NEW YORK, (Reuters) – Former Guatemalan President Alfonso Portillo was sentenced to five years, 10 months in prison yesterday after admitting to taking $2.5 million in bribes from Taiwan and laundering funds through U.S. banks.
The sentence, delivered by U.S. District Judge Robert Patterson in New York, ensures the fallen leader will remain incarcerated beyond the more than four years his lawyers said he has already served since his arrest in 2010.
Portillo, 62, served as president of Guatemala from 2000 to 2004. He was extradited to the United States in May 2013 after a years-long fight and after Guatemalan courts had cleared him on local embezzlement charges.
At a hearing in New York that drew a crowd of Portillo’s political supporters and family, Patterson also ordered him to forfeit $2.5 million. Patterson said Portillo had abused his position in committing his crimes.
“The case has importance in how we treat violations of laws against corruption,” Patterson said.
U.S. authorities initially accused Portillo of laundering tens of millions of dollars embezzled from the Guatemalan government, including $2.5 million provided by Taiwan’s embassy in Guatemala.
Guatemalan President Otto Perez made a brief statement after the news, saying the government would see whether the sentence would be cut for the time Portillo had already spent in custody.
“I understand the defense will try to reduce the stay in prison to 11 months, but we’ll have to wait for the judge’s decision,” he told reporters in the north of Guatemala.
In March, Portillo pleaded guilty to a charge of money laundering conspiracy. But he said the $2.5 million was actually a bribe from Taiwan in exchange for Guatemala’s continued diplomatic recognition.
China says Taiwan has no right to recognition as it is part of China. The two have been governed separately since 1949.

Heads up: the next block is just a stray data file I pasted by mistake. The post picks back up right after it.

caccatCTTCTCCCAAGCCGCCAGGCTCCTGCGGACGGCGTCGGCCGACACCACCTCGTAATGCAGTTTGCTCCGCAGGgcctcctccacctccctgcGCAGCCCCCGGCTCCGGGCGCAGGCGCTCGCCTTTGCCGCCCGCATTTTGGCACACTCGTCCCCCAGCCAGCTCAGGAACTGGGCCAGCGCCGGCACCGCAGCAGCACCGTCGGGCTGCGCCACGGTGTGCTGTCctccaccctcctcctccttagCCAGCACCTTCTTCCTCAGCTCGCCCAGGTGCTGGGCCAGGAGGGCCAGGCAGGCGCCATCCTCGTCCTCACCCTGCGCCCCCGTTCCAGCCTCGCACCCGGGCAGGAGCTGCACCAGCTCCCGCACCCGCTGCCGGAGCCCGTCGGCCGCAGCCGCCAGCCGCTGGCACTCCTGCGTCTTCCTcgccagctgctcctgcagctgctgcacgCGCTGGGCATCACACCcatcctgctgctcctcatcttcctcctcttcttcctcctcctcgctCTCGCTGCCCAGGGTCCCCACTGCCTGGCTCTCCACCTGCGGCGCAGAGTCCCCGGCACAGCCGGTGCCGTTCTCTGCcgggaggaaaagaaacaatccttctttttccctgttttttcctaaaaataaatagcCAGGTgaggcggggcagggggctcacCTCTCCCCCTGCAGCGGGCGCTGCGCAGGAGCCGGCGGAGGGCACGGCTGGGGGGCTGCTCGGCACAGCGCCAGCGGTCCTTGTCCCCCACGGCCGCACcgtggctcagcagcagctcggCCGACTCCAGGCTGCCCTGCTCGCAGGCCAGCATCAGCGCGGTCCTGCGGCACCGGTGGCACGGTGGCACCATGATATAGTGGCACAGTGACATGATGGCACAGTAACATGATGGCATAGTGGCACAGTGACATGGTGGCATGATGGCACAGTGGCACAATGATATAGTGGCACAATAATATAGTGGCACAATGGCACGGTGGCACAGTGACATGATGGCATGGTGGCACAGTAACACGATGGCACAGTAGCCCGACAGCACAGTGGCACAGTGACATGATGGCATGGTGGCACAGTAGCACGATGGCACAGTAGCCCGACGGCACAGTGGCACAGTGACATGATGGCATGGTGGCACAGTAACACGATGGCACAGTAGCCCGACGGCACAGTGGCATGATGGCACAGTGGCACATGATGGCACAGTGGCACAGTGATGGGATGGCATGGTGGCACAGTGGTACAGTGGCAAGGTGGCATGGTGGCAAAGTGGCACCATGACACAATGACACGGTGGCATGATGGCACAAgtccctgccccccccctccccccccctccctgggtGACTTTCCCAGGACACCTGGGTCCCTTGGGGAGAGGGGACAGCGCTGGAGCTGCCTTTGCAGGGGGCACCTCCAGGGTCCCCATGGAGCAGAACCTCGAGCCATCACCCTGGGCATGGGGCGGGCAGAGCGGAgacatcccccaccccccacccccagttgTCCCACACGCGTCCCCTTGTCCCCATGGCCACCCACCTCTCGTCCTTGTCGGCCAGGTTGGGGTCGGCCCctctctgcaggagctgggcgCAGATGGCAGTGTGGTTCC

Only 22 countries maintain diplomatic relations with Taiwan, including the tiny Pacific island states of Nauru and Palau, as well as Vatican City, Paraguay, Panama, Haiti, Nicaragua and Belize.
Adam Fee, an assistant U.S. attorney, said in court that Portillo had “put a dollar value on his country’s diplomacy.”
Portillo, dressed in a dark suit and a purple tie, asked Patterson “for your forgiveness for my actions, for my mistakes, and for my crime.”
In a lengthy speech, Portillo highlighted financial, tax and education reforms he instituted in Guatemala, as well as higher wages.
“All men make mistakes as well as achievements in life,” he said. “At the end of a man’s life what matters is how the good deeds balance against the bad.”
Lawyers for Portillo have in court papers said he was far from the only Guatemalan or Central American leader to receive gifts or bribes from Taiwan.
The Taipei Economic and Cultural Office said yesterday current Taiwan President Ma Ying-jeou rejects “checkbook diplomacy.”
It was unclear how much more time Portillo would spend in prison, or where he would be incarcerated. David Rosenfield, Portillo’s lawyer, said he would seek credit for the 4-1/3 years he has served since January 2010 and ask to have his client transferred to Guatemala.